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Hepatitis B virus DNA in serum and liver is commonly found in Chinese patients with chronic liver disease despite the presence of antibodies to HBsAg

Zhang, Yong-Yuan; Hansson, Bengt-Göran LU ; Kuo, Lin Sheng; Widell, Anders LU and Nordenfelt, Erik (1993) In Hepatology 17(4). p.538-544
Abstract
Sera from 410 patients from the Wuhan area in the central part of China with the diagnosis of chronic liver disease were analyzed for markers of hepatitis B, C and D virus infections. All sera, plus liver biopsy specimens from 188 of the patients, were also tested for hepatitis B virus DNA by polymerase chain reaction. Sixty-eight percent were HBsAg positive in serum, whereas 29% showed markers of past hepatitis B virus infection. Hepatitis B virus DNA was detected in all HBeAg-positive sera but also in 58% of patients with HBe antibody. In the liver specimens of the corresponding patient groups, 97% and 78%, respectively, were hepatitis B virus DNA positive. However, more noteworthy was that of the HBsAg-negative/HBs-antibody positive... (More)
Sera from 410 patients from the Wuhan area in the central part of China with the diagnosis of chronic liver disease were analyzed for markers of hepatitis B, C and D virus infections. All sera, plus liver biopsy specimens from 188 of the patients, were also tested for hepatitis B virus DNA by polymerase chain reaction. Sixty-eight percent were HBsAg positive in serum, whereas 29% showed markers of past hepatitis B virus infection. Hepatitis B virus DNA was detected in all HBeAg-positive sera but also in 58% of patients with HBe antibody. In the liver specimens of the corresponding patient groups, 97% and 78%, respectively, were hepatitis B virus DNA positive. However, more noteworthy was that of the HBsAg-negative/HBs-antibody positive patients 30% had detectable hepatitis B virus DNA in serum and 32% had hepatitis B virus DNA in liver tissue, whereas in a control group of healthy blood donors, of which 90% had HBs antibody, none was hepatitis B virus DNA positive. Our results demonstrate that among patients with chronic liver disease, infections with hepatitis B virus or hepatitis B virus-related virus(es) may frequently occur without being revealed by conventional serological methods. Hepatitis C and D viruses seem to be of only minor importance in the pathogenesis of chronic liver disease in this part of China. (Less)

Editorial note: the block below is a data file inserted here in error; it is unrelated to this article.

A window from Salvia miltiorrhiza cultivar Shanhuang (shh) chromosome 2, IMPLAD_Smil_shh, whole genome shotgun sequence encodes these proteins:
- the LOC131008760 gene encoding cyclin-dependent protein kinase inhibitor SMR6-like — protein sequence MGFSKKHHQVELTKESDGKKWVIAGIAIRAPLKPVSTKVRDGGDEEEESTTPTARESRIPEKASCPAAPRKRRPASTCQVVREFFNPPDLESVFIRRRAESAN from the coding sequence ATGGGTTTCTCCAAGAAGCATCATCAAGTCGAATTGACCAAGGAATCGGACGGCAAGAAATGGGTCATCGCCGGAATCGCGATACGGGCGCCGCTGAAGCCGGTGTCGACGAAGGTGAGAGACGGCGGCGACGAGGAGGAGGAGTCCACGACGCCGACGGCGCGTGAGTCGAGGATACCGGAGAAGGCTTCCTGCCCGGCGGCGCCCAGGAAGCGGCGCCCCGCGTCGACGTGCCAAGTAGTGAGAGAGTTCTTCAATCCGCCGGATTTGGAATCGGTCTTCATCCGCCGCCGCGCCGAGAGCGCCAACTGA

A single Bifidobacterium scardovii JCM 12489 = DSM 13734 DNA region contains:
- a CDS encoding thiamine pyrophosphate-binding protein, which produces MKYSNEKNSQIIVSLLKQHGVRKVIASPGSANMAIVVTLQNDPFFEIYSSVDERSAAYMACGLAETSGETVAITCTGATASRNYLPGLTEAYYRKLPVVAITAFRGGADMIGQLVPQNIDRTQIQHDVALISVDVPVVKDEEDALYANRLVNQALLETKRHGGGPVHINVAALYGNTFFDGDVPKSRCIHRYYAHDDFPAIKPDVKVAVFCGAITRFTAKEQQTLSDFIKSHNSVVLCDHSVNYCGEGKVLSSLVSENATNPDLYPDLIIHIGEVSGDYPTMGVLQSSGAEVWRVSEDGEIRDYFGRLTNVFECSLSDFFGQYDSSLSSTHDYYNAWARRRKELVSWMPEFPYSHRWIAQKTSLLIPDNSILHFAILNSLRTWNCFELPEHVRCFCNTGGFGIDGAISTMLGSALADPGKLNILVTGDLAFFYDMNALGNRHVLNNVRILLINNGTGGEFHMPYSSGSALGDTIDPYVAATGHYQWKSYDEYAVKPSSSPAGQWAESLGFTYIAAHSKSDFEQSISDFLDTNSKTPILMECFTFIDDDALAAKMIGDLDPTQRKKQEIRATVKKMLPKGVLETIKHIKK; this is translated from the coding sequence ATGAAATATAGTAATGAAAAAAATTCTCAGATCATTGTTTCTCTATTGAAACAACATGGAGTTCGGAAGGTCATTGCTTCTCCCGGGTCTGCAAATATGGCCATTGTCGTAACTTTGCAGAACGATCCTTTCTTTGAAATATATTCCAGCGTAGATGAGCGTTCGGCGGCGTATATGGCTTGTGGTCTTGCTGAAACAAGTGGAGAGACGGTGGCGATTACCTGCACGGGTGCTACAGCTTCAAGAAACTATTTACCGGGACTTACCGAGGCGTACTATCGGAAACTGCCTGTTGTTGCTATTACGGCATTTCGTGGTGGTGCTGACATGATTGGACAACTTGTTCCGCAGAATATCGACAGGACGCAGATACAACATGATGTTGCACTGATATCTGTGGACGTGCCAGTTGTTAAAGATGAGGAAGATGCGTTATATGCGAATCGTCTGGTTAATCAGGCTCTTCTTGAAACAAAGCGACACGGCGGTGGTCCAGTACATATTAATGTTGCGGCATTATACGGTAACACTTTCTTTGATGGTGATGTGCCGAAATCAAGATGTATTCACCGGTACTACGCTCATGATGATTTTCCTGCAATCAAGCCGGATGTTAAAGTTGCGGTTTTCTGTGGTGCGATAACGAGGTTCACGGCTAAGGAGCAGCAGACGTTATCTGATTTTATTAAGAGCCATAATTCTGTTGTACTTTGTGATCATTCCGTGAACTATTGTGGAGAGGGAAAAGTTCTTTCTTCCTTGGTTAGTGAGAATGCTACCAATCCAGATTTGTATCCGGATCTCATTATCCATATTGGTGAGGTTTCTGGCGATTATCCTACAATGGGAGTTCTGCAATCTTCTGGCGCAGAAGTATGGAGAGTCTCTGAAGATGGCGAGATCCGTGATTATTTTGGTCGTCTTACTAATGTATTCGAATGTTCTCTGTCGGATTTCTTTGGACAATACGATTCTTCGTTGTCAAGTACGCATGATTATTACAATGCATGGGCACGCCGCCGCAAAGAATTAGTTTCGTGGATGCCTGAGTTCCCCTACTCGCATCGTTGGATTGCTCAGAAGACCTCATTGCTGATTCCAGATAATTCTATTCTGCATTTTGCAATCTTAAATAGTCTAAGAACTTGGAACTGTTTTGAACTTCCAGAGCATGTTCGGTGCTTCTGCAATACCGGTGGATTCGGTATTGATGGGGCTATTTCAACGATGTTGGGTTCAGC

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author
organization
publishing date
type
Contribution to journal
publication status
published
subject
in
Hepatology
volume
17
issue
4
pages
538 - 544
publisher
John Wiley & Sons
external identifiers
  • pmid:7682978
  • scopus:0027404996
ISSN
1527-3350
DOI
10.1002/hep.1840170403
language
English
LU publication?
yes
id
0acfe288-9b39-42f7-bb0d-ea6d79aae6ce (old id 1106968)
date added to LUP
2008-07-30 08:49:34
date last changed
2017-07-30 04:46:38
@article{0acfe288-9b39-42f7-bb0d-ea6d79aae6ce,
  abstract     = {Sera from 410 patients from the Wuhan area in the central part of China with the diagnosis of chronic liver disease were analyzed for markers of hepatitis B, C and D virus infections. All sera, plus liver biopsy specimens from 188 of the patients, were also tested for hepatitis B virus DNA by polymerase chain reaction. Sixty-eight percent were HBsAg positive in serum, whereas 29% showed markers of past hepatitis B virus infection. Hepatitis B virus DNA was detected in all HBeAg-positive sera but also in 58% of patients with HBe antibody. In the liver specimens of the corresponding patient groups, 97% and 78%, respectively, were hepatitis B virus DNA positive. However, more noteworthy was that of the HBsAg-negative/HBs-antibody positive patients 30% had detectable hepatitis B virus DNA in serum and 32% had hepatitis B virus DNA in liver tissue, whereas in a control group of healthy blood donors, of which 90% had HBs antibody, none was hepatitis B virus DNA positive. Our results demonstrate that among patients with chronic liver disease, infections with hepatitis B virus or hepatitis B virus-related virus(es) may frequently occur without being revealed by conventional serological methods. Hepatitis C and D viruses seem to be of only minor importance in the pathogenesis of chronic liver disease in this part of China.},
  author       = {Zhang, Yong-Yuan and Hansson, Bengt-Göran and Kuo, Lin Sheng and Widell, Anders and Nordenfelt, Erik},
  issn         = {1527-3350},
  language     = {eng},
  number       = {4},
  pages        = {538--544},
  publisher    = {John Wiley & Sons},
  series       = {Hepatology},
  title        = {Hepatitis B virus DNA in serum and liver is commonly found in Chinese patients with chronic liver disease despite the presence of antibodies to HBsAg},
  url          = {http://dx.doi.org/10.1002/hep.1840170403},
  volume       = {17},
  year         = {1993},
}